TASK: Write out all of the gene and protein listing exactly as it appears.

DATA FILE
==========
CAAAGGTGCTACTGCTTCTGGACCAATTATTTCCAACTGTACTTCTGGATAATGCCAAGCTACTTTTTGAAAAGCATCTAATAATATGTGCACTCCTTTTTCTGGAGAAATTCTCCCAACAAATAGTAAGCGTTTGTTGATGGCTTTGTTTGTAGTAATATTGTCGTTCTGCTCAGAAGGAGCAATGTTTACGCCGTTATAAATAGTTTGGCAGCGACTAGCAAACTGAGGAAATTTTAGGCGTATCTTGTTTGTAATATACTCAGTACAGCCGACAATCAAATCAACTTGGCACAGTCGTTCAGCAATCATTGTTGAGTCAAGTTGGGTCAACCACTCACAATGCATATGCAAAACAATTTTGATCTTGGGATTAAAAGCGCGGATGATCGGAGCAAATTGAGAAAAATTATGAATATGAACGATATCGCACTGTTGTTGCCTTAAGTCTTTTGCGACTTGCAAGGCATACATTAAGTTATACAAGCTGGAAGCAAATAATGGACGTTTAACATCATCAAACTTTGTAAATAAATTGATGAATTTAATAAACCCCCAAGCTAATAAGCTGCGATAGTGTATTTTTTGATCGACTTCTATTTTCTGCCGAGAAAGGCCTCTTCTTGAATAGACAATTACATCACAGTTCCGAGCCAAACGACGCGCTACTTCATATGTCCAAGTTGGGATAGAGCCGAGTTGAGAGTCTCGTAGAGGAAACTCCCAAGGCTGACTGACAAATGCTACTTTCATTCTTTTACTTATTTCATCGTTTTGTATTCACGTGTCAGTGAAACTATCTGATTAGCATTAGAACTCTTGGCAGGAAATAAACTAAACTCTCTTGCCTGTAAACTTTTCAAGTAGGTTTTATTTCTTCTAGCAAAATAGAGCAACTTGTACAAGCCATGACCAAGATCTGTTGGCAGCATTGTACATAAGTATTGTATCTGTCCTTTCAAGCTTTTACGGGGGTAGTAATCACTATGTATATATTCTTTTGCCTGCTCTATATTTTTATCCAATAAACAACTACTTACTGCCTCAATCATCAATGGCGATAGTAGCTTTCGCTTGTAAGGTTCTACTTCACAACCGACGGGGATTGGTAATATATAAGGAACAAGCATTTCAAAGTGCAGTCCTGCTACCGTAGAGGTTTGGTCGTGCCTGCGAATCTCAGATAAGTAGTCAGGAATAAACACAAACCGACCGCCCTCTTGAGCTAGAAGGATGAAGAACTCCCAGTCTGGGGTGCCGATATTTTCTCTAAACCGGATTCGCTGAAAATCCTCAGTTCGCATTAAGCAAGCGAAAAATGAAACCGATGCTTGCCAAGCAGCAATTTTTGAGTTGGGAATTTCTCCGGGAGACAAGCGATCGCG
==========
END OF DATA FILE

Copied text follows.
CAAAGGTGCTACTGCTTCTGGACCAATTATTTCCAACTGTACTTCTGGATAATGCCAAGCTACTTTTTGAAAAGCATCTAATAATATGTGCACTCCTTTTTCTGGAGAAATTCTCCCAACAAATAGTAAGCGTTTGTTGATGGCTTTGTTTGTAGTAATATTGTCGTTCTGCTCAGAAGGAGCAATGTTTACGCCGTTATAAATAGTTTGGCAGCGACTAGCAAACTGAGGAAATTTTAGGCGTATCTTGTTTGTAATATACTCAGTACAGCCGACAATCAAATCAACTTGGCACAGTCGTTCAGCAATCATTGTTGAGTCAAGTTGGGTCAACCACTCACAATGCATATGCAAAACAATTTTGATCTTGGGATTAAAAGCGCGGATGATCGGAGCAAATTGAGAAAAATTATGAATATGAACGATATCGCACTGTTGTTGCCTTAAGTCTTTTGCGACTTGCAAGGCATACATTAAGTTATACAAGCTGGAAGCAAATAATGGACGTTTAACATCATCAAACTTTGTAAATAAATTGATGAATTTAATAAACCCCCAAGCTAATAAGCTGCGATAGTGTATTTTTTGATCGACTTCTATTTTCTGCCGAGAAAGGCCTCTTCTTGAATAGACAATTACATCACAGTTCCGAGCCAAACGACGCGCTACTTCATATGTCCAAGTTGGGATAGAGCCGAGTTGAGAGTCTCGTAGAGGAAACTCCCAAGGCTGACTGACAAATGCTACTTTCATTCTTTTACTTATTTCATCGTTTTGTATTCACGTGTCAGTGAAACTATCTGATTAGCATTAGAACTCTTGGCAGGAAATAAACTAAACTCTCTTGCCTGTAAACTTTTCAAGTAGGTTTTATTTCTTCTAGCAAAATAGAGCAACTTGTACAAGCCATGACCAAGATCTGTTGGCAGCATTGTACATAAGTATTGTATCTGTCCTTTCAAGCTTTTACGGGGGTAGTAATCACTATGTATATATTCTTTTGCCTGCTCTATATTTTTATCCAATAAACAACTACTTACTGCCTCAATCATCAATGGCGATAGTAGCTTTCGCTTGTAAGGTTCTACTTCACAACCGACGGGGATTGGTAATATATAAGGAACAAGCATTTCAAAGTGCAGTCCTGCTACCGTAGAGGTTTGGTCGTGCCTGCGAATCTCAGATAAGTAGTCAGGAATAAACACAAACCGACCGCCCTCTTGAGCTAGAAGGATGAAGAACTCCCAGTCTGGGGTGCCGATATTTTCTCTAAACCGGATTCGCTGAAAATCCTCAGTTCGCATTAAGCAAGCGAAAAATGAAACCGATGCTTGCCAAGCAGCAATTTTTGAGTTGGGAATTTCTCCGGGAGACAAGCGATCGCG